I'll take this PR and this experience for all its worth. If I never do another one, I have absolutely no regrets on what has happened in the past few months and yesterday. If I could do yesterday all over again, I wouldn't change a thing (except for keeping my gloves). I can't ask for anything better than this feeling I have right now. I am a marathoner.

26.2 (not a race report)

4:12:51. What an experience. I'll give a full race report soon, but I wanted to get my time on here. And after 26.2 miles, it's definitely not about the time. Those who have done this probably know what I'm talking about. For now there is pizza to be eaten, beer to drink and ... more beer to drink. Maybe I'll catch a nap in between the beers. It's time to enjoy myself and to celebrate.

Final pre-race post

So this is what the day before a marathon feels like? I can't get back to sleep, so I decided to get up and stop rolling in the bed. I'm not really nervous -- I'm just ready for it to be race day. It feels like the few theatrical productions I've been a part of -- I know my lines, but I just haven't performed in front of an audience yet. The cast: 5,000 other people, and we're probably all thinking the same thing this morning.

Anyway, I went to the race expo yesterday and quickly dashed away $100. I finally bought "The Stick." I've been wanting one for a while, but it's hard to track down in stores and it's generally more expensive online. When I got home I immediately rolled out all the knots in my body. I was surprised at how tight my legs actually were. I also bought a Christmas ornament with "26.2" written on it, and I finally bought a couple of racing stickers -- one with "13.1" and other other with "26.2" on it. I purchased a funny running shirt related to running with my dog, and I bought a yellow hat that reads "Running is cheaper than therapy." It'll match my yellow shirt well. I'm still trying to figure out if I actually like yellow ...

I must say I was a bit disappointed in the crammed feeling of the layout at the expo. If I wasn't quickly moving along, I was in somebody's way. I can only image what today or tomorrow morning will be like. If organizers want to continue to grow the numbers, they'll have to find a bigger place for the expo, or utilize the Omni's space better. Think about it -- 5,000 marathoners, 6,000 8k runners, 1,000 children running the kids race and dozens of expo workers/volunteers alongside hotel workers. Many of those people bring at least one other person, so you're talking about at least 25,000 people filtering through small spaces in a short time, except for there being no one at the Times-Dispatch booth. :-)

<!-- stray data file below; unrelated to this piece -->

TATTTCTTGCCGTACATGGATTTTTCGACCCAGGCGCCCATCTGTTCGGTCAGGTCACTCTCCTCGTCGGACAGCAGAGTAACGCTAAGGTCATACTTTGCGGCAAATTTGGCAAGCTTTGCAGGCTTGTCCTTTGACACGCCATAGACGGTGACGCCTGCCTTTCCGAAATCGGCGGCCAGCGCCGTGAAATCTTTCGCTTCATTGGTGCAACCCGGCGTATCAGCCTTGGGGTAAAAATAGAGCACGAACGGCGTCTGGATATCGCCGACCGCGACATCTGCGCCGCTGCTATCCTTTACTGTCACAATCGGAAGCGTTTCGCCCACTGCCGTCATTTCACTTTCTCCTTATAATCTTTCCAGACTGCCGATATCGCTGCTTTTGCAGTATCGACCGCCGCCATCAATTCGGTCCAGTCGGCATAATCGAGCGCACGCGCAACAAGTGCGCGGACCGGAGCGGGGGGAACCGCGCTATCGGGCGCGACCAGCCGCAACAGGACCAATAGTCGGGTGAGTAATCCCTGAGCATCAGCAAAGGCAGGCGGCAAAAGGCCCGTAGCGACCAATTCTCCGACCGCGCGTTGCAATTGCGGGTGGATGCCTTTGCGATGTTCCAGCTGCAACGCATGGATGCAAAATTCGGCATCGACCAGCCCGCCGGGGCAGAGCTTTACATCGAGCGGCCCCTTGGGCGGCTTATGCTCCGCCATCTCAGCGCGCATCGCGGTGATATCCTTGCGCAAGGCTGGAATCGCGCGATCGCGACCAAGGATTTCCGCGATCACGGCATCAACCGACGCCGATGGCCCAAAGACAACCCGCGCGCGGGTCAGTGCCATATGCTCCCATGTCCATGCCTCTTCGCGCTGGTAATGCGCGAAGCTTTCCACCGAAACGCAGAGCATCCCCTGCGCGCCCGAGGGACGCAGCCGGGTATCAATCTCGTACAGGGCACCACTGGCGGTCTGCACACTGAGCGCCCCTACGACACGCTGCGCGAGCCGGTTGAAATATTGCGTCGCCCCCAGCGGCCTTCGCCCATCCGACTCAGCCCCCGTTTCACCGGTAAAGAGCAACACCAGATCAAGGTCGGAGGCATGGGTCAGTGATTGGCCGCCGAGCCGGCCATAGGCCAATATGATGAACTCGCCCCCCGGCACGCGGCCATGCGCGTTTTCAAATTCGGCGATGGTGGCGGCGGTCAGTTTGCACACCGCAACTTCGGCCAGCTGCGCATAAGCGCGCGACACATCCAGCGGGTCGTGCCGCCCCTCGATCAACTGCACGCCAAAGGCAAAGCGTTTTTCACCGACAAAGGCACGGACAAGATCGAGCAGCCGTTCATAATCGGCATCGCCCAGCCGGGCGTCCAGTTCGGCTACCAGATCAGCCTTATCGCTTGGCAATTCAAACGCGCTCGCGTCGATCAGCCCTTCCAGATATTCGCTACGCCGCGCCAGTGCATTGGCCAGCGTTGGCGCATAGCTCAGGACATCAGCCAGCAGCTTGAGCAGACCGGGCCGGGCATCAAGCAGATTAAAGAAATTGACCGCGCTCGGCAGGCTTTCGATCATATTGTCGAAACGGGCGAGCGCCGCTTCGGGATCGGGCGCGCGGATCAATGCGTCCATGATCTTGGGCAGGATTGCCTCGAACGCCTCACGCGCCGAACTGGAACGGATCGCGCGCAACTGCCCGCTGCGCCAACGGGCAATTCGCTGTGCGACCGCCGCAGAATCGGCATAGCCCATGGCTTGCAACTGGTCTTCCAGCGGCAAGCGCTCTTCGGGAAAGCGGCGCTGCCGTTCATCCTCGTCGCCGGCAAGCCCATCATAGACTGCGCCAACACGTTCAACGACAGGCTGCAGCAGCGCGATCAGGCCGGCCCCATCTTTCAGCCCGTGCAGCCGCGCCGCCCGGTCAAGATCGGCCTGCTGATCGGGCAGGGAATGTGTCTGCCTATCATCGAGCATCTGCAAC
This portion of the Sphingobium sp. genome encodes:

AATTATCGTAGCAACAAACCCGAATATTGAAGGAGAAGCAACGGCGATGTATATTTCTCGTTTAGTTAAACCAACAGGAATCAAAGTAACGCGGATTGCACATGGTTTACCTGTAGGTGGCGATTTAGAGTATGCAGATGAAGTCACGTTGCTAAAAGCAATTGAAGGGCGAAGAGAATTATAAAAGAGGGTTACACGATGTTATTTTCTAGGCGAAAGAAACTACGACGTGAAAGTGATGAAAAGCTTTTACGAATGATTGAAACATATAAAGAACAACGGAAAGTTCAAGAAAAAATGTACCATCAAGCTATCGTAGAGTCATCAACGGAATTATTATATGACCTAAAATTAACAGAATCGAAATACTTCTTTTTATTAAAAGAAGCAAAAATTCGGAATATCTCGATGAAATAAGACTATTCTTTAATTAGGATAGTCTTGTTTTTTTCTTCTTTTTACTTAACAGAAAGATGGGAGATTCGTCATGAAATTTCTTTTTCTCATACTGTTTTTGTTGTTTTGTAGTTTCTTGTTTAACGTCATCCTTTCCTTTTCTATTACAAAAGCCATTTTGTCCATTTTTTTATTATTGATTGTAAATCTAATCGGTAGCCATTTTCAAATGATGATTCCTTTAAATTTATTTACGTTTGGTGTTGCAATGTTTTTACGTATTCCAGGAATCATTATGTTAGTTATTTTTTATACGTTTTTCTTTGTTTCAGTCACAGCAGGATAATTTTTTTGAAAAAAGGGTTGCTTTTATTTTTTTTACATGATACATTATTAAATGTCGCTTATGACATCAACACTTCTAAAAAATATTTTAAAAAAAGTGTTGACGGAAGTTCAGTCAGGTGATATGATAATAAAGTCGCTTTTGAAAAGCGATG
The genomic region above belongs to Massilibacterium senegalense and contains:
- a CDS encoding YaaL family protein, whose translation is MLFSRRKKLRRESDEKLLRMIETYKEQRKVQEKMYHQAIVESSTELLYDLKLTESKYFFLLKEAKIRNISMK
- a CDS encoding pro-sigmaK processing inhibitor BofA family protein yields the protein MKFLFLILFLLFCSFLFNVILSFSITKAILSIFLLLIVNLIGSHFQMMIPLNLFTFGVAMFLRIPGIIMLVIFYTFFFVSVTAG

The weather is still looking nice and cool for tomorrow. I'll probably be starting with gloves I nearly wore out last year and likely tossing them to the side a few miles in. So there's another $20 or so I'll have to shell out again soon for running. The few miles I've ran this week have certainly helped me adjust to the drastic weather change and it'll make running this winter seem a little better than last year.

Before I leave, I just wanted to say a quick thanks to everyone for their support since I started this blog in April. From the comments to the emails to those I know personally who talk to me about running, I greatly appreciate you being there for me. After tomorrow, I'm not sure what'll happen with my postings. With this post, I've started bolding key words. Not sure why... just trying something new. Who knows if it'll last. My subtitle will have to change and I'm sure for a few weeks I won't be 100 percent focused on running. I'm hoping for a few short races before March's half marathon, but I'll discuss all that later. If you feel compelled to say "good luck," I won't yell at you. I'll know that you really mean "have a great race."

Pre-race Paranoia

For the first time since one of my first races, I am experiencing being paranoid. If I've had a slight pain anywhere, I get worried. Then it'll go away. I woke up earlier than usual this morning thinking about race day. While I'm sure I'll have no problem waking up on time, there's part of me that thinks I'll somehow sleep in too long. My usual race week diet -- heavy on the fiber the first couple of days -- has me thinking I have stomach issues, when I know I don't. I've gotten ready for a big race before, just not a marathon.

Anyway, a quick check on the weather. The forecast for Saturday has gotten colder every day this week, which is fine with me. Lows are forecast in the mid-30s and highs now in the low to mid-50s. Accuweather has a forecast high of 53 Saturday. says 56. No matter what you look at, it'll be nice and cool -- perfect for running.

Wear yellow, make a difference

It's the biggest decision after signing up for a big race. Every runner thinks long and hard about it. It's a once-in-a-lifetime opportunity to run the big race the first time ... so we ask ourselves, what will we wear?!?!?